Though it may look like just a hug around the neck, Bode Fust is careful to hold his chicken properly as he hoists it onto the judging table for the tiny tot rabbit and poultry show July 25. It was just one of many “Bushels of Fun” events at the 2019 Phillips County Fair. Coverage of other fair activities can be found throughout this week’s edition of the Enterprise, and awards will be printed in a special keepsake edition to be inserted in the Aug. 15 edition. — The Holyoke Enterprise | Johnson Publications
Phillips County loves fair a bushel and a peck
Folks sure didn’t waste any time getting out to the Phillips County Fair this year. From Wednesday through Saturday, July 24-27, there was a constant bustle at the fairgrounds, as 4-H members showed their livestock and projects, locals entered open class and special themes contests, and large crowds enjoyed fair food and nightly entertainment.
Fair board president Kayla Kafka said that prior to the fair, there had been worries about weather and harvest impacting turnout. As it was, neither factor ended up being a big issue and the board views the 2019 fair as a definite success.
On Wednesday evening, the Thrashers softball team hosted a Rocky Mountain oyster dinner and cornhole tournament. In the arena, local cowboys joined in with those from out of town in the ranch rodeo, which featured bronc riding and doctoring and trailer loading as well as mutton bustin’ and goat dressing for the kids.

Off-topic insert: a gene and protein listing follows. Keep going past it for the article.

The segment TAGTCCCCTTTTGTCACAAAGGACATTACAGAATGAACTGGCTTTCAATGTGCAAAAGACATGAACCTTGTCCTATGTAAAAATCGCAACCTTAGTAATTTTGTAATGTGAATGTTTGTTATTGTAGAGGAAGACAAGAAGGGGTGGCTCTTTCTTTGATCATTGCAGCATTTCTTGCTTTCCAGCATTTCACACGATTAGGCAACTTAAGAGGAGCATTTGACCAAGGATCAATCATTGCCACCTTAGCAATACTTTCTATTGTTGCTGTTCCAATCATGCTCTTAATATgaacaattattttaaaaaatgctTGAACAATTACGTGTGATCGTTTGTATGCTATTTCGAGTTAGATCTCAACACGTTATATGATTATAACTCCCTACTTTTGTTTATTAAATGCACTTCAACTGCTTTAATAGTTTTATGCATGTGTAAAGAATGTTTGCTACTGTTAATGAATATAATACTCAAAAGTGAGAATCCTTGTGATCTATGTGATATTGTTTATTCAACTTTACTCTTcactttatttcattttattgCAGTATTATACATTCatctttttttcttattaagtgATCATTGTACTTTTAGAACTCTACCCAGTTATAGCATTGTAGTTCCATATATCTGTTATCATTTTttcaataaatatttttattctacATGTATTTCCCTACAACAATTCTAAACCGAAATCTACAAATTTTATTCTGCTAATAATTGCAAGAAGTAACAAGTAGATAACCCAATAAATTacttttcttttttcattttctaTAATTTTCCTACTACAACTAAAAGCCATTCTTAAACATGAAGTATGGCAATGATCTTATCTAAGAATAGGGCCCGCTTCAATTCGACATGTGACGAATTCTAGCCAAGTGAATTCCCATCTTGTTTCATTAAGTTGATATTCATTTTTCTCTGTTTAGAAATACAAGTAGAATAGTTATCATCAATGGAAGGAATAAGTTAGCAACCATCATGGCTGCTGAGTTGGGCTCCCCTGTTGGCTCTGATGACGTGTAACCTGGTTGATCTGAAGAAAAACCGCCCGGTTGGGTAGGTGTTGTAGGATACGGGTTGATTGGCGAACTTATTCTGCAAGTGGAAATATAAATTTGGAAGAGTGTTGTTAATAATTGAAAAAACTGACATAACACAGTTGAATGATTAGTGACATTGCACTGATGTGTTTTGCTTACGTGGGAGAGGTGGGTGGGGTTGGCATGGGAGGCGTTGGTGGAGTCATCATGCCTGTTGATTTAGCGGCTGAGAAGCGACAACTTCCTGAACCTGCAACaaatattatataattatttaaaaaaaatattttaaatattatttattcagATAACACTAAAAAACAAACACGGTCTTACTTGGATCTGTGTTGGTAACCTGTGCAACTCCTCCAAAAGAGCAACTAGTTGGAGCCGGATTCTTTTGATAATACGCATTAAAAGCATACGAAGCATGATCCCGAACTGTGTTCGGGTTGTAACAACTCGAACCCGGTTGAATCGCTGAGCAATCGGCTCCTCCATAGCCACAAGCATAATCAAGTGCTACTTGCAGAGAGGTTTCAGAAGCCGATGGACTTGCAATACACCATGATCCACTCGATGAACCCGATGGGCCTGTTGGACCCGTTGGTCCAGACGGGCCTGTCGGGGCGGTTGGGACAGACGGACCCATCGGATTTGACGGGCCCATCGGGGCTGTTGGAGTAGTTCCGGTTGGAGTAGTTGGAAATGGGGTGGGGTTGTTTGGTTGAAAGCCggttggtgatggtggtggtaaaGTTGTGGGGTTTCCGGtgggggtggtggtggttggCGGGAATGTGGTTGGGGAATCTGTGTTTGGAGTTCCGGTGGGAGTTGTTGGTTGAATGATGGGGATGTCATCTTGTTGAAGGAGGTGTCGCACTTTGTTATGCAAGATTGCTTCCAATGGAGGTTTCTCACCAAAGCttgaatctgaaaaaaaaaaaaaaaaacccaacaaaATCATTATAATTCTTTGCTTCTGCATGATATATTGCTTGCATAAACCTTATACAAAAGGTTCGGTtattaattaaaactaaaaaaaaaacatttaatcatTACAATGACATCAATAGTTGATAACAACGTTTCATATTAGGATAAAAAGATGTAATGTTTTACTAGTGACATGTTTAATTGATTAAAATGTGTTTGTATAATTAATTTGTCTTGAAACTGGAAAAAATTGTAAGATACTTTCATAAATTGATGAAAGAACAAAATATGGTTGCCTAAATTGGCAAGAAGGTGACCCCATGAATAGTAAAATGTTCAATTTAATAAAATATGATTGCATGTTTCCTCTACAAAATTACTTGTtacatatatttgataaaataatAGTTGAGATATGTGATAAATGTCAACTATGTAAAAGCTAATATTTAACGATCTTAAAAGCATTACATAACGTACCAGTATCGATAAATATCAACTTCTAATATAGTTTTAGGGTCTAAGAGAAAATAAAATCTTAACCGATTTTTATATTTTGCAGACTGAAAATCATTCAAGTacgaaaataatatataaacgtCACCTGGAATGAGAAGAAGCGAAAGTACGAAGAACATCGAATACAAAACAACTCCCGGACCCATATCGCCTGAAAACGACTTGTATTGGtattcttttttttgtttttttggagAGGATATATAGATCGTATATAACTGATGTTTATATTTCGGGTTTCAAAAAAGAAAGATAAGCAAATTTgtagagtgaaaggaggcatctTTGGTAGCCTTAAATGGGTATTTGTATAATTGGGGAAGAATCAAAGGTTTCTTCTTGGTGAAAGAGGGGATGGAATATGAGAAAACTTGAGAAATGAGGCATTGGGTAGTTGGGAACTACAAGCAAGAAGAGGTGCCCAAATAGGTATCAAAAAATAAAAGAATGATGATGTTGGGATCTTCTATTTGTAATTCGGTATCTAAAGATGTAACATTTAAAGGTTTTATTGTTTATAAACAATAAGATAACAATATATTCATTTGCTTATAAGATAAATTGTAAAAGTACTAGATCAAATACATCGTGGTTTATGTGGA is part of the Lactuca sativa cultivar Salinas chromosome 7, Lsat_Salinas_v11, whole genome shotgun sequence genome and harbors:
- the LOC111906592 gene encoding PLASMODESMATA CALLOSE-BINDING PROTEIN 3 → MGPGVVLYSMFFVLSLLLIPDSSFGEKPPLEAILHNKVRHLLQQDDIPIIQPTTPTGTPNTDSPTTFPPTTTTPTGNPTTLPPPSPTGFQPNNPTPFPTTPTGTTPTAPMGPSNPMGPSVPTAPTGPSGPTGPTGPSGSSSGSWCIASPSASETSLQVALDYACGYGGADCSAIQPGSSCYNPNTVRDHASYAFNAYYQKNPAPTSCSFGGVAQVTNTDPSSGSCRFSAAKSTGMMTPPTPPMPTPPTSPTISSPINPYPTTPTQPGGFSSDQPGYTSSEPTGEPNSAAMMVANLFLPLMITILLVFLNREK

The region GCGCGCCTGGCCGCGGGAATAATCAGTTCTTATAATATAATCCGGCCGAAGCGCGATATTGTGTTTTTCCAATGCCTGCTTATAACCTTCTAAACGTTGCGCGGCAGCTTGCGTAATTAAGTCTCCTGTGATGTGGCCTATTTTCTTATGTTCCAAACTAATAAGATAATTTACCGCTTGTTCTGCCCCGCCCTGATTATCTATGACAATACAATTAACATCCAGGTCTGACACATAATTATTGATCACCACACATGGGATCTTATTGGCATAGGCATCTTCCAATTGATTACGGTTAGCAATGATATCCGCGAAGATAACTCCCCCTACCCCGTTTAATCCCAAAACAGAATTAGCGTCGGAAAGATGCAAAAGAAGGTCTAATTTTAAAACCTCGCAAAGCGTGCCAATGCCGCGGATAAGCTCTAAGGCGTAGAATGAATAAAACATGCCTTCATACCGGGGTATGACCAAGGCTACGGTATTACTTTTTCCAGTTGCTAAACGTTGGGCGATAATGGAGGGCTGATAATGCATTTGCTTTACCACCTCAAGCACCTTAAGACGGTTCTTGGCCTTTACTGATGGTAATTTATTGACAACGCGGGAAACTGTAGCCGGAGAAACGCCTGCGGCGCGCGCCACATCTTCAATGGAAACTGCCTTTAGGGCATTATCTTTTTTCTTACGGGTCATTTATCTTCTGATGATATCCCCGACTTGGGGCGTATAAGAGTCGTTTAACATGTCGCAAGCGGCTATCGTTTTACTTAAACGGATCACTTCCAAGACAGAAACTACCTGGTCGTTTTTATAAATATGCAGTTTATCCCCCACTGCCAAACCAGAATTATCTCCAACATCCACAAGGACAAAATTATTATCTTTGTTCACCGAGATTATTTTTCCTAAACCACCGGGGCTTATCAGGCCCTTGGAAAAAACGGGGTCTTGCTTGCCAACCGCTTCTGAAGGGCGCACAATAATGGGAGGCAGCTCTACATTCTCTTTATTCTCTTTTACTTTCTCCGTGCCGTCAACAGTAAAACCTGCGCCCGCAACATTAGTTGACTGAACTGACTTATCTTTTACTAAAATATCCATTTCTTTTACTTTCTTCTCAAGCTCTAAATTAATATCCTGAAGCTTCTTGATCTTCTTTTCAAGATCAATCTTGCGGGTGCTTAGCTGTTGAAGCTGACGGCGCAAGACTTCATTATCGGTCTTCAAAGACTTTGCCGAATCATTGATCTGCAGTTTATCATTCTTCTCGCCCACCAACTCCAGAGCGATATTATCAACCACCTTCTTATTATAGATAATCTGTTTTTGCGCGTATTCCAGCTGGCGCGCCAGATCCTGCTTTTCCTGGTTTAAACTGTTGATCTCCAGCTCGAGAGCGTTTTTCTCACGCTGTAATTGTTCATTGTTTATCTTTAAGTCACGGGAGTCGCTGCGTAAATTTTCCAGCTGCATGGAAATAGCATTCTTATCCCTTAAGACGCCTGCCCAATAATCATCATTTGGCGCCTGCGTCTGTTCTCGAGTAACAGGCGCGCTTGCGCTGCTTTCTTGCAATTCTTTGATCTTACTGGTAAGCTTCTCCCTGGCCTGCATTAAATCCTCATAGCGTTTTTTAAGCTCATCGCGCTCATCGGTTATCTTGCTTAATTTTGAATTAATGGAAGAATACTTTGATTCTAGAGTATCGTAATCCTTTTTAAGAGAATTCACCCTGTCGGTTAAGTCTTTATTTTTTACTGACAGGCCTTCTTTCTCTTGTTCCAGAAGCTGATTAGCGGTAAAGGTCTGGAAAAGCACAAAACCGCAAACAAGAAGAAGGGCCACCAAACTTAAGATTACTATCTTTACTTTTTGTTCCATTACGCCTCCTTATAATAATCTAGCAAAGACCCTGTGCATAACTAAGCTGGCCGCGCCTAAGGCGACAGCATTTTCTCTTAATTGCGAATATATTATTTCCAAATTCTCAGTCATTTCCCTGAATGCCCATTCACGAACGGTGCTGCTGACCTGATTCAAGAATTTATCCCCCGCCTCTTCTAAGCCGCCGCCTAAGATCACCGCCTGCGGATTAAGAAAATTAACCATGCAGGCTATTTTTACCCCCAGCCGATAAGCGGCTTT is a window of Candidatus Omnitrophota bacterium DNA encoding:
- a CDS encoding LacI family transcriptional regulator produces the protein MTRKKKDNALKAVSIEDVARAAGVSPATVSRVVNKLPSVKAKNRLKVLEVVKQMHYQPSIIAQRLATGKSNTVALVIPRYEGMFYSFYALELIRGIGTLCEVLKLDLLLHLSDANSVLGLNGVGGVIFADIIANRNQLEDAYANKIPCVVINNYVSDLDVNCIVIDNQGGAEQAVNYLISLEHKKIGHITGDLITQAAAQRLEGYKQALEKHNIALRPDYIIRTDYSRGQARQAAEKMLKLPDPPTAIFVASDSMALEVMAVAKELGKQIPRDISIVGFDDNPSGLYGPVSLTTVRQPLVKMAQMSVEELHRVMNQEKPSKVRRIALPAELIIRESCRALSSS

Though barrel racing didn’t draw much of a crowd Thursday night, the competition was fierce. The event began with peewee racers still learning the ins and outs of the sport followed by youth before the open and senior competitions took off.
Friday night’s feature was the Heartland Pulling tractor and truck pull, which was received with enthusiasm by local fairgoers.
Interocean Avenue was lined with spectators Saturday morning for the fair parade, which had a good number of entries. That night’s main event was Bulls Gone Wild! People of all ages filled arena-side bleachers and picnic tables for an up-close view of the bull riding and American bullfighting. The grandstands were also quite full for the occasion.
Strong gusts of wind kicked up a dust storm before rain began to fall near the end of the event, but the show went on with muddy mutton bustin’ and the remainder of the bull riding and fighting.
Throughout the week, people enjoyed looking at exhibits, attending livestock shows and the sale, and playing horseshoes. The kids in particular had fun on the American Ninja Warrior course, trampolines and inflatables, as well as at the kids games and the petting zoo.
As always, it took countless people to plan and execute the Phillips County Fair, and Kafka was pleased to see everyone do their part to pull the week together and make sure it ran smoothly.